In addition, during the decade preceding the protest, food and vegetable prices rose 40%. Competition between the chains and the entry of Rami Levy Chain Stores Hashikma Marketing 2006 Ltd. (TASE:RMLI) into the market generated competition, but it ground to a halt. A year has passed since Yeinot Bittan acquired Mega, and Nahum Bittan, who had to invest resources in improving efficiency, has not been free to change the brand name and pay attention to the Mega branches, which have continued charging the same high prices within cities (like My Shufersal), and the chain's format has remained unchanged."

In practice, it can be said that the market is identical, but with one less player that kept the sector expensive. In addition, the consumer has changed his consumption habits. Purchases have become more frequent, and the shopping basket has become smaller. Another process taking place that is affecting the chains is the fact that we are throwing less food away than in the past. According to Czamanski Ben Shahar, the proportion of food purchased that is thrown away is 14%, compared with a 10% average in the OECD.

"The supermarket chains are under pressure. They fear that the market is shrinking, which puts them on the defensive. They are doing everything to preserve their turnover and increase their operating profit margin," Ben Shahar says.

Sources in the sector cite the price comparison apps as another factor in the price rises. The apps which were founded in the framework of the Food Transparency Law that took effect in January 2015, are ironically being used by the retailers as a means of coordinating prices.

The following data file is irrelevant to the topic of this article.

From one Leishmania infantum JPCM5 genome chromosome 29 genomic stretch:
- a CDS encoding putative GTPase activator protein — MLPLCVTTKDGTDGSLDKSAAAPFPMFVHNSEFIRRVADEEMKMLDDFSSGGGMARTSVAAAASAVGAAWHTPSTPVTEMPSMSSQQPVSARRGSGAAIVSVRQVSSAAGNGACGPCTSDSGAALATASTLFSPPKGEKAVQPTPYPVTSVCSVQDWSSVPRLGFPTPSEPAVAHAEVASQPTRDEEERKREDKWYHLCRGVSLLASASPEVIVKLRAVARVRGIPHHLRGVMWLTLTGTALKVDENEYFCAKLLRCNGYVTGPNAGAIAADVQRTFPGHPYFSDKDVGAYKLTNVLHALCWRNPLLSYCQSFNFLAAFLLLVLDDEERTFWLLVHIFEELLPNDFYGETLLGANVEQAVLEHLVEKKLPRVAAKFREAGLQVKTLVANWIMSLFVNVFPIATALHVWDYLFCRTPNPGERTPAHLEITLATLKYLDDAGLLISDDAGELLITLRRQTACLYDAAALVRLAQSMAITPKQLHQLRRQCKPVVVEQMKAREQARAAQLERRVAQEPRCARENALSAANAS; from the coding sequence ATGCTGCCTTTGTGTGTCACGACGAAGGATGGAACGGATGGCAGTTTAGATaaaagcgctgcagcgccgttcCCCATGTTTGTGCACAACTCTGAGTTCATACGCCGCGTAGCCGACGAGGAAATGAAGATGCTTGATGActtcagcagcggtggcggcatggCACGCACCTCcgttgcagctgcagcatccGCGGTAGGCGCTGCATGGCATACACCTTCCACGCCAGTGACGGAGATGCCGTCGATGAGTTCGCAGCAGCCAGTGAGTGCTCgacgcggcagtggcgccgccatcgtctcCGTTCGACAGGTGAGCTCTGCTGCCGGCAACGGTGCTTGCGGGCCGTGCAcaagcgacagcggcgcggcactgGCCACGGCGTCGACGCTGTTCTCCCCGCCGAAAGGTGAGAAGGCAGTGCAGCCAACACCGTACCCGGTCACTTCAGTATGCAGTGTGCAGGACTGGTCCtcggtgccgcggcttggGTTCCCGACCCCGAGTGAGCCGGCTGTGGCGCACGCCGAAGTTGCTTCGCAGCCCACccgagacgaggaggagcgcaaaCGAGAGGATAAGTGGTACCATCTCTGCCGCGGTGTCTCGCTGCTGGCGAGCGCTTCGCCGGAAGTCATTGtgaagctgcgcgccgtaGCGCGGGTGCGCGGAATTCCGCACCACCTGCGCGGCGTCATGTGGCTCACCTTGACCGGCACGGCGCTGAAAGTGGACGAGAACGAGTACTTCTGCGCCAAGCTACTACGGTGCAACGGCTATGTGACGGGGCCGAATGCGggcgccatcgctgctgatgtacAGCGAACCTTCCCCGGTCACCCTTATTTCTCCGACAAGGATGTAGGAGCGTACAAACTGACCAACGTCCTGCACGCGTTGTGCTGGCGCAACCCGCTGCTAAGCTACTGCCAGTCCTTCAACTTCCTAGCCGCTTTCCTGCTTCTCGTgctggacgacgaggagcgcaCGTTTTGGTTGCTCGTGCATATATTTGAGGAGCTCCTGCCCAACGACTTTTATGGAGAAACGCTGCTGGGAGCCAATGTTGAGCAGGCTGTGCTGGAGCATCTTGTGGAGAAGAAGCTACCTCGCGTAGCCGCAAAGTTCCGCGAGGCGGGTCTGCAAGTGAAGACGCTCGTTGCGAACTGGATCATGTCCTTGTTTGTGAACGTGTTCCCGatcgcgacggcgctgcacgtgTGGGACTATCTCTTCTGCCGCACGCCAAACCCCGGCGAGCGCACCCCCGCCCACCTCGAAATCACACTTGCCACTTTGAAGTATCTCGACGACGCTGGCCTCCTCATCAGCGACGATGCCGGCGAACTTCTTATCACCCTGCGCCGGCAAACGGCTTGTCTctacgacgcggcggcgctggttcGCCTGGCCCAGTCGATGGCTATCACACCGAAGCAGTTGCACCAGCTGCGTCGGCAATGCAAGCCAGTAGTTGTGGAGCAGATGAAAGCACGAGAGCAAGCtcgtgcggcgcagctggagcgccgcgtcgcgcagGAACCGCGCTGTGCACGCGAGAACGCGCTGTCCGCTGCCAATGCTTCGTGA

"This law enabled the food chains to what at what prices their competitors are selling," the senior sources adds. "In the past, it was necessary to send people to conduct a survey7 to test the prices. Today, everyone's prices are available to every retailer."

Ben Shahar says, "The Food Law resulted in online transparency, and they didn't realize that it was going to do the exact opposite. The regulator didn't really start competition, and a situation has been created in which many concerns are keeping their importers and suppliers, and we're paying a very expensive premium."

Victory Supermarket Chain Ltd./ (TASE: VCTR) controlling shareholder and CEO Eyal Ravid believes that the rise is a result of consumer preferences. "There's no connection to transparency. People are living a life of luxury. There is growth in premium products and a decline in the basic commodities. It's like everyone has a minus at the bank, and is still taking one loan after another in order to fly to overseas vacations." Ben Shahar says that while there might still be some kind of competition between the supermarket chains, the level of competition among the suppliers is even lower.

"The suppliers' operating profit margin is 10-15%, but no one is reining in the manufacturers, and the market has not been opened to competition. It's first of all the suppliers who are raising the prices, because among the supermarket chains, the level of competition is being maintained."

Published by Globes [online], Israel Business News - - on August 13, 2017

© Copyright of Globes Publisher Itonut (1983) Ltd. 2017

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supermarket  picture: thinkstock
supermarket picture: thinkstock